Thursday, June 03, 2004

Additions to the Blogroll

  • Stratfor:  I used to read their weekly geopolitical intelligence reports, then somehow got out of the habit.  They are a great source of information, enough so that they get a featured link.

Iraq, Iran and Saudi Arabia
Jun 03, 2004

By George Friedman


The United States has clearly entered a new phase of the Iraq campaign in which its relationship with the Iraqi Shia has been de-emphasized while relationships with Sunnis have been elevated. This has an international effect as well. It obviously affects Iranian ambitions. It also helps strengthen the weakening hand of the Saudi government by reducing the threat of a Shiite rising in strategic parts of the kingdom that could threaten the flow of oil. The United States is creating a much more dynamic and fluid situation, but it is also enormously more complicated and difficult to manage.

  • I-Merge:  Oddly named, but what else is new in the Blogosphere?  This is a blog with interesting illustrations and .
My most recent essay is now online (in blog form) for those who have the time and interest in a summary of the development of modern globalisation, the predicament it presents and the some trite options for the future. You are also keenly encouraged to provide any constructive feedback what so ever, as I will be collecting these comments and rolling them into the next draft, hopefully for a more traditional publishing exercise;)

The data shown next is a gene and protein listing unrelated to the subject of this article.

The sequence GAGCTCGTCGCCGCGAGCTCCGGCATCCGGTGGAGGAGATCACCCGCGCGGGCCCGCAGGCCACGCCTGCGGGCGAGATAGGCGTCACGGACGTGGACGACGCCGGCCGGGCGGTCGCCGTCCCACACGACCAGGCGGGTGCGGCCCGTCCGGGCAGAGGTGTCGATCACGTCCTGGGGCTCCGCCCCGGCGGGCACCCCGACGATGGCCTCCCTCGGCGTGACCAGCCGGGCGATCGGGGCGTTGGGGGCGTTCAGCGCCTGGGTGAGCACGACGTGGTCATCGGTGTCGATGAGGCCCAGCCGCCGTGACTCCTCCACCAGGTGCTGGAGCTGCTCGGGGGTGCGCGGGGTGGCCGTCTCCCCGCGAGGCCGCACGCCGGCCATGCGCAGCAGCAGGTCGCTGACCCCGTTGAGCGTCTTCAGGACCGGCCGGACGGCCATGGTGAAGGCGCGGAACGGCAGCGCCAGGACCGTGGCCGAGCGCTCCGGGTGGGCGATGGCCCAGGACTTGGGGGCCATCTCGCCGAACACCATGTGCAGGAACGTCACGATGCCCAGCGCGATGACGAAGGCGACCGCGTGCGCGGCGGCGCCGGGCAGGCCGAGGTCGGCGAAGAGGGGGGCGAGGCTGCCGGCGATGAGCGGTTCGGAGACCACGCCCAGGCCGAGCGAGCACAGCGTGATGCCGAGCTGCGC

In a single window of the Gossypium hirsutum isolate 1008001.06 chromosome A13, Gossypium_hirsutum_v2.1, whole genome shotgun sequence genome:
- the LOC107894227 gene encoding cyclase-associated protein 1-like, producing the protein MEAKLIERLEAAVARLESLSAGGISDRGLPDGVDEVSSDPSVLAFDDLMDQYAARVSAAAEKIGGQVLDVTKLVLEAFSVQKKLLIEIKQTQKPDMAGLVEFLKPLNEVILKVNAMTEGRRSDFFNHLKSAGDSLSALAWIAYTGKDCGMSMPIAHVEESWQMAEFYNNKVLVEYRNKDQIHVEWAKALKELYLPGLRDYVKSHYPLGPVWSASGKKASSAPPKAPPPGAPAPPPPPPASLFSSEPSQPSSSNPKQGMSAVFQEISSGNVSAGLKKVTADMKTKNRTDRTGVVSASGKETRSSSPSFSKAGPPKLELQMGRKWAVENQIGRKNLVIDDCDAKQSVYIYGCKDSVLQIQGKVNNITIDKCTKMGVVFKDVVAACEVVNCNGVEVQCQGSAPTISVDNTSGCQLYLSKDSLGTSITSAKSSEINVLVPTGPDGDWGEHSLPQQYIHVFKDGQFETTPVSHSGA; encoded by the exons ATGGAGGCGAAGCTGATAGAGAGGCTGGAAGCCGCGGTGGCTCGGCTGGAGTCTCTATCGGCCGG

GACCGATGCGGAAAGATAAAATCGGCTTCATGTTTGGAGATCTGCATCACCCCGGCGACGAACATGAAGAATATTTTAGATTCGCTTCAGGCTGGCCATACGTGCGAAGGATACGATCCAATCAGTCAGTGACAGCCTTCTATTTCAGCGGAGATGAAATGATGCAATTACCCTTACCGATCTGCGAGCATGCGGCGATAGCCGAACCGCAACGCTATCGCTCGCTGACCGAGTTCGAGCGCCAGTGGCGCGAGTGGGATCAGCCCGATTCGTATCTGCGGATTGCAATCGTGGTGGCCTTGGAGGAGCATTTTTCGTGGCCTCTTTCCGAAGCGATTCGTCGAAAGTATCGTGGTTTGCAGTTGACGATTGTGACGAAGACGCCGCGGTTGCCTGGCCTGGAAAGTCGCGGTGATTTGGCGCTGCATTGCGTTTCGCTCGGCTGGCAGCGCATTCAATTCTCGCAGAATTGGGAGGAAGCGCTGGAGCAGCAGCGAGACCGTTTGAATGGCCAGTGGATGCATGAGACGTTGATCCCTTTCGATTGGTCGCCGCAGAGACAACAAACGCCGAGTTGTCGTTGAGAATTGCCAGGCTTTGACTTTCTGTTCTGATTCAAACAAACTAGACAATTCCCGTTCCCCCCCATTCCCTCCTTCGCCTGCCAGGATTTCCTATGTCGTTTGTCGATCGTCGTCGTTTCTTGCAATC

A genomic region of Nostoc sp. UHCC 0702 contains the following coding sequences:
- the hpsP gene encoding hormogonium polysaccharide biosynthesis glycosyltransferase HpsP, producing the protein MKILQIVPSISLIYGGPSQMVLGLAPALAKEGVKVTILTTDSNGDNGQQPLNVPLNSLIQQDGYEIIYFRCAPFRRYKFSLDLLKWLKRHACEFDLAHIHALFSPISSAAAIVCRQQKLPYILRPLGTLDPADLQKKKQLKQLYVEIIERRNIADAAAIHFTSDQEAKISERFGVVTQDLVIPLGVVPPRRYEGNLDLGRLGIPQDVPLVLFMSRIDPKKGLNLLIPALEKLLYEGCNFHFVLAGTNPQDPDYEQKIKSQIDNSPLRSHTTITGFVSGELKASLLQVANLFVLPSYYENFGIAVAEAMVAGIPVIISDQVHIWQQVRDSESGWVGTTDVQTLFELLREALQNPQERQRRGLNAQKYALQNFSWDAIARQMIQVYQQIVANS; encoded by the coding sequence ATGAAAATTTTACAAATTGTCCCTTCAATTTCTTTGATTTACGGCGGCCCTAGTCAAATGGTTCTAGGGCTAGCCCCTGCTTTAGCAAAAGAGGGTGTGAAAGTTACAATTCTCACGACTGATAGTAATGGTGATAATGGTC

Government’s job in the 21st century is to restore the balance between the commons and the market that grew so distorted in the 20th century. This can be done without raising taxes or expanding bureaucracy.

What might America look like with a healthy balance between commons and market? Here are some glimpses:

• A market sector that pays its way
Polluters and other commons users pay for usage rights. Pollution, advertising and congestion are reduced. More money flows to common purposes, without higher taxes.

• A stronger democracy
Spectrum fees cover most electoral campaign costs. Fewer elected officials are indentured to monied interests.

• A culture of popular participation
An open Internet hosts diverse commons and provides access to other media. There are shorter copyrights and new legal vehicles for sharing creativity. Funding flows to the arts, non-commercial radio and TV.

• Science in the public interest
University research focuses on common needs. Most discoveries remain in the public domain.

• Every baby a trust fund baby
Everyone receives, as a birthright, a cash inheritance and yearly dividends. This income comes from rent charged for use of scarce common assets. The commons thus becomes a source of sustenance for all, as it was in pre-industrial days.

Some of the reasons why I love am fond of the Internet.